ELEMENT: <wait>
SYNC POINTS: start, end
ATTRIBUTES: id, duration, sync attributes
CONTENTS: none

Attribute details

Attribute Type Use Default Description
id ID required Unique ID that allows referencing to a particular <bml> behavior. The id 'bml’ is reserved.
duration float optional the duration of the wait in seconds
Sync Attribute Description
start start of wait
end end of wait

Semantics

The synchronization constraints described above are all bidirectional. That is:

<head id="head1" stroke="gesture1:stroke" ... />

means that the the strokes of head1 and gesture1 should be aligned. This synchronization constraint must be interpreted bidirectional: the exact same time constraint can be expressed by:

<gesture id="gesture1" stroke="head1:stroke" ... />

Default Sync Points and their Sync Attributes

All behaviors have sync points called start and end. Furthermore, for each behavior type a number of additional default sync points may be available. For every default sync point, the corresponding behavior XML element has a sync attribute of the same name.

New Sync Points

New sync points can be introduced for specific behavior types or description extensions. For example, in speech one can use the special <sync> tag to insert additional sync points in speech.

When new sync-points are introduced for a behavior, it is assumed that start and end will still refer to the first and last sync-point for that behavior.

Face behaviors

The face can be controlled through various mechanisms. The <faceLexeme> behavior offers a range of predefined expressions such as "RAISE_EYEBROWS"; a limited set of mandatory lexemes is defined that should be offered by any BML Realizer. The optional <faceFacs> Core Extension allows precise control of the face in terms of the Facial Action Coding Scheme of Ekman. Finally, <face> and <faceShift> allow one to combine a set of partial expressions into one compound face expression, where the former is temporary, and the latter changes the BASE state of the ECAs face.

All face behavior types use the same set of sync points start, attackPeak, relax, and end. These sync points define a dynamic progress like in Figure 6 below. By using the Core Extension attribute overshoot, one can use these same alignment points to achieve a dynamic progress like in Figure 7, where attackPeak is the peak point of the initial overshoot of the face expression.


Figure 6: Onset/apex/offset dynamics specified using the sync points and the amount attribute.


Figure 7: Attack/sustain/release dynamics specified using the sync points and the amount attribute plus the Core Extension overshoot attribute.

Shared face attributes

NAMESPACE: http://www.bml-initiative.org/bml/bml-1.0
Attribute Type Use Default Description
id ID required Unique ID that allows referencing to a particular <bml> behavior. The id 'bml’ is reserved.
amount float optional 0.5 A float value between 0..1 to indicate the amount to which the expression should be shown on the face, 0 meaning 'not at all’ and 1 meaning 'maximum, highly exaggerated’
Sync Attribute Description
start beginning of face expression
attackPeak maximum expression achieved
relax decay phase starts, not for <faceShift> behaviors!
end face expression ended, not for <faceShift> behaviors!

"overshoot" Core Extension attribute

NAMESPACE: http://www.bml-initiative.org/bml/coreextensions-1.0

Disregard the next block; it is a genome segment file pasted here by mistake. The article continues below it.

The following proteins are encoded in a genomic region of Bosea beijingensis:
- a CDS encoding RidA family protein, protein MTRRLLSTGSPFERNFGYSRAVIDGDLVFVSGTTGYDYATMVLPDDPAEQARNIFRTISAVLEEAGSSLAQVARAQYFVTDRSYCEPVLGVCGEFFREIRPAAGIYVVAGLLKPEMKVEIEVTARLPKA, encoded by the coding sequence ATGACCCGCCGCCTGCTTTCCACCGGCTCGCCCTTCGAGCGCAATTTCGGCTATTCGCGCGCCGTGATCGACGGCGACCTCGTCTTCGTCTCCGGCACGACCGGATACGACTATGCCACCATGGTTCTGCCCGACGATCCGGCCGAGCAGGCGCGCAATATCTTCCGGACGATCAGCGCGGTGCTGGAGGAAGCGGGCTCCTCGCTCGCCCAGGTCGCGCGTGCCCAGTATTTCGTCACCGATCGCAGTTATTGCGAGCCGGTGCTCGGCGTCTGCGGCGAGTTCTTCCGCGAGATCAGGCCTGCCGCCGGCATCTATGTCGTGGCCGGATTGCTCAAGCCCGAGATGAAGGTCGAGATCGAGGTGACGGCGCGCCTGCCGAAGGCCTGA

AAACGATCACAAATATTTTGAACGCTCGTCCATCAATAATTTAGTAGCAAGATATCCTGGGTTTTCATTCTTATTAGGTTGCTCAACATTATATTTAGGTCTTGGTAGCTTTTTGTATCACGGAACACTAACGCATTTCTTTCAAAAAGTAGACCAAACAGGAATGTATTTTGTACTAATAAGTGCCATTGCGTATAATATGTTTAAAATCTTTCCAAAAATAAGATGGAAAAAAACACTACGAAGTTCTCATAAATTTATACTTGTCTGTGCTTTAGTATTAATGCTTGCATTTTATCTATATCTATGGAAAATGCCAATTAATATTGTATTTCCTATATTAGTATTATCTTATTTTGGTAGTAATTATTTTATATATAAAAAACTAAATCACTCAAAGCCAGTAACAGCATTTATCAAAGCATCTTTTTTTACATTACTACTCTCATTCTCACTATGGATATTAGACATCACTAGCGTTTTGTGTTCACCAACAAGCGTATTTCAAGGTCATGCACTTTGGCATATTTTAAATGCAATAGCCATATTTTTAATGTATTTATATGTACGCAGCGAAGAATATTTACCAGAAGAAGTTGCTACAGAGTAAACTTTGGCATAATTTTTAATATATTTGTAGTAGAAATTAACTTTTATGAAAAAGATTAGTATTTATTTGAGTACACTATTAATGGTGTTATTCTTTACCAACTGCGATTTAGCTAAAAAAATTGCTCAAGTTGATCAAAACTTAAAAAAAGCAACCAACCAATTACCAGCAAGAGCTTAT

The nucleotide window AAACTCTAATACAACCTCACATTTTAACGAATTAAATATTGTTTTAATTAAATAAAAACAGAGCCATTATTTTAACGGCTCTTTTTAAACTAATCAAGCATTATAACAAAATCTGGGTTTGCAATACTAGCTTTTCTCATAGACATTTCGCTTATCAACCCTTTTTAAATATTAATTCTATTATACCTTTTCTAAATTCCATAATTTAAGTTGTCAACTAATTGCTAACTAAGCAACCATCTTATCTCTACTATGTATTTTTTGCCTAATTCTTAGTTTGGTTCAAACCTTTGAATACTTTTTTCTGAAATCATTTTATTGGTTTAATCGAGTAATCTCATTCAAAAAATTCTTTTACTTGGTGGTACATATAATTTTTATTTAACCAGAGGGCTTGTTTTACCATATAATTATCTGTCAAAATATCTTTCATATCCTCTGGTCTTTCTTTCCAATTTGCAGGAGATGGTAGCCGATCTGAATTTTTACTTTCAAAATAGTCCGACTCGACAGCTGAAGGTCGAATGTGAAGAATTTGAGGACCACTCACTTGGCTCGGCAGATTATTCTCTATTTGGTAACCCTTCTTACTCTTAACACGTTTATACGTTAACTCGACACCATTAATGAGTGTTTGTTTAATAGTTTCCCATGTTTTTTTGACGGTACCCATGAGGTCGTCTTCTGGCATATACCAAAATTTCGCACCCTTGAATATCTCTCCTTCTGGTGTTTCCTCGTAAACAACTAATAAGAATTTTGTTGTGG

Attribute Type Use Default Description
overshoot float optional 0 Fraction of overshoot of the attack peak, relative to amount (which defines the level of the sustain phase)

<faceLexeme>

Show a (partial) face expression from a predefined lexicon.

Syntax

NAMESPACE: http://www.bml-initiative.org/bml/bml-1.0
ELEMENT: <faceLexeme>
SYNC POINTS: start, attackPeak, relax, end
ATTRIBUTES: id, lexeme, amount, sync attributes, Core Extension overshoot
CONTENTS: none
1<bml xmlns="http://www.bml-initiative.org/bml/bml-1.0" 
2        character="Alice" 
3        id="bml1">
4    <faceLexeme id="behavior1" lexeme="RAISE_BROWS" amount="0.8" start="0" end="4"/>            
5</bml>

Example: Raise both eye brows for 4 seconds.

Attribute Details

Attribute Type Use Default Description
lexeme openSetItem required One of [OBLIQUE_BROWS, RAISE_BROWS, RAISE_LEFT_BROW, RAISE_RIGHT_BROW, LOWER_BROWS, LOWER_LEFT_BROW, LOWER_RIGHT_BROW, LOWER_MOUTH_CORNERS, LOWER_LEFT_MOUTH_CORNER, LOWER_RIGHT_MOUTH_CORNER, RAISE_MOUTH_CORNERS, RAISE_RIGHT_MOUTH_CORNER, RAISE_LEFT_MOUTH_CORNER, OPEN_MOUTH, OPEN_LIPS, WIDEN_EYES, CLOSE_EYES]

The following table shows suggested interpretations that a BML Realizer can use for the lexemes using Ekman’s Facial Action Coding System. To offer the user more detailed control of the face, providing an implementation of the <faceFacs> element is suggested.

Lexeme FACS equivalent
OBLIQUE_BROWS AU1+AU4 both sides
RAISE_BROWS AU1+AU2 both sides
RAISE_LEFT_BROW AU1+AU2 left side
RAISE_RIGHT_BROW AU1+AU2 right side
LOWER_BROWS AU4 both sides
LOWER_LEFT_BROW AU4 left side
LOWER_RIGHT_BROW AU4 right side
LOWER_MOUTH_CORNERS AU15 both sides
LOWER_LEFT_MOUTH_CORNER AU15 left side
LOWER_RIGHT_MOUTH_CORNER AU15 right side
RAISE_MOUTH_CORNERS AU12 both sides
RAISE_LEFT_MOUTH_CORNER AU12 left side
RAISE_RIGHT_MOUTH_CORNER AU12 right side
OPEN_MOUTH AU25+AU26
OPEN_LIPS AU25
WIDEN_EYES AU5+AU7
CLOSE_EYES AU43

Semantics

This behavior shows a (partial) face expression from a predefined lexicon. A faceLexeme is a convenience shorthand for combinations of more detailed low level face controls. The provided set of core lexemes allows one to perform face expressions using meaningful lexeme names, which are easier to learn than the (more detailed) Action Units provided by the faceFacs element.

<faceFacs> Core Extension

This behavior provides control of the face through single Action Units from the Facial Action Coding Scheme. It is an Core Extension, that is, not every BML Compliant Realizer has to implement this behavior, but if a Realizer offers FACS based face control, they should adhere to the specification of this <faceFacs> behavior